Monica Eng and David Hammond, authors of Made in Chicago: Stories Behind 30 Great Hometown Bites, answer questions on their new book.
Q: Why did you decide to write this book?
Monica Eng (ME): For years I had been researching the history of these dishes as separate stories. But when I started talking about a few of them with an historian friend I realized that, strung together, they tell a cohesive narrative about immigration, innovation, religion and ingenuity. You think you’re just eating something because it’s delicious but when you look at the bigger picture you realize there are super compelling reasons why you’re eating that very dish at this place and time.
David Hammond (DH): I was born in Chicago and have lived all over the north and southsides. I’ve been eating Chicago hot dogs, corn roll tamales, tavern-style pizza and other Chicago original foods since I was a little kid. These foods have been impressed on my memory – and my palate – for many decades. So, I was elated at the opportunity to delve into the backstories of the foods I ate at greasy spoon diners and humble streetside stands with my dad, while sitting in one of Chicago’s many parks (in the days when food trailers were more common) and, later, when my wife and I were living as students and struggling to stretch a dollar to fill our bellies. I saw writing this book as an opportunity to learn more about foods I’ve lived with all my life, foods you pretty much can’t get anywhere else, foods that make Chicago the food city it is.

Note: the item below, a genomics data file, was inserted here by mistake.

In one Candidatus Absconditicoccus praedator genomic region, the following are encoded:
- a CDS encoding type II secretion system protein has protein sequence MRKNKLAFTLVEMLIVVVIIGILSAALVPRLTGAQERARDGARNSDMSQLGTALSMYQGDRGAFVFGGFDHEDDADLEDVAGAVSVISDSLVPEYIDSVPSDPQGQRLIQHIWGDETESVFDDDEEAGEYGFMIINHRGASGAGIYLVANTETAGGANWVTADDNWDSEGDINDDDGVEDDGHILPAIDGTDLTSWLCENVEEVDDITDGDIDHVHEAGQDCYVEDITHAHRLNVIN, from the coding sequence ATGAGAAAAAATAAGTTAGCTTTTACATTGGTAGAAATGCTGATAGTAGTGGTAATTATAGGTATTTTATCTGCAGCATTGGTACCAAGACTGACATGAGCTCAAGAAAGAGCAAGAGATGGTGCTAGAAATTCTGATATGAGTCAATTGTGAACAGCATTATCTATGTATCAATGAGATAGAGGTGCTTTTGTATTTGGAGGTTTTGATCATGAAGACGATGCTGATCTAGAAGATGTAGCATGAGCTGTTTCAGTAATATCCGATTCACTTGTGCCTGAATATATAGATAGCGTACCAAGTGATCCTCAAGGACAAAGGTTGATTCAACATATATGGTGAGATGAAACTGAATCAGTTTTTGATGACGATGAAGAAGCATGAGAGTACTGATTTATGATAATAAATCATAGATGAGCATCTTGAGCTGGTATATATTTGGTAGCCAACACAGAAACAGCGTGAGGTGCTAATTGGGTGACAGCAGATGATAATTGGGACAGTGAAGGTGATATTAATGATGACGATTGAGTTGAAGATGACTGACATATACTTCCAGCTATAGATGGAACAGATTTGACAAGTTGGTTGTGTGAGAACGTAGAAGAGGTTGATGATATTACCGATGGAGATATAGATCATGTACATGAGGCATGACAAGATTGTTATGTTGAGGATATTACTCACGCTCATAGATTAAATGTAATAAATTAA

Q: What is the most interesting discovery you made while researching and writing your book?
ME: Even though we’re the hog butcher to the world, our fast food inventions are almost all beef based (or became beef-based) because of the group that dominated street food vending in the early part of the 20th Century.
DH: I read a lot of history, and one thing I learned writing his book of food history is that there is a lot of bogus “history” out there. Case in point: deep dish pizza. Success, as we know, has many fathers, and picking through the underbrush of self-promoters to find out who, exactly, was the first to offer this iconic Chicago food was not easy. We kept picking until we located what seemed like a credible storyline, but it’s not impossible that someone, somewhere, will present evidence to the contrary. This realization has made me question historiography in general: history is written by the victors, they say, and that seems to be usually the case, but untangling that history is made more difficult when multiple sources claim victory and promote their own histories.
Q: What myths do you hope your book will dispel or what do you hope your book will help readers unlearn?
ME: I hope people will get a better understanding of how Chicago’s hot dog and pizza styles developed as well as how it took a village to create Chicago style gyros.
DH: Not exactly sure if this qualifies as a myth, but it’s well understood that Chicago is a wonderful food town, with restaurants like Ever, Alinea, Girl & The Goat, etc. But there are literally thousands of smaller, much lesser known mom n’ pop places serving original Chicago foods like sweet steak, the Mother-in-Law, and the Big Baby. One intention of mine in writing this book has been to shine a light on these unsung heroes of the Chicago food scene, places that serve food far removed from the international high-end style that you can get in Chicago or Paris or Singapore, but rather food that reflects the place and the history of the city where I was born.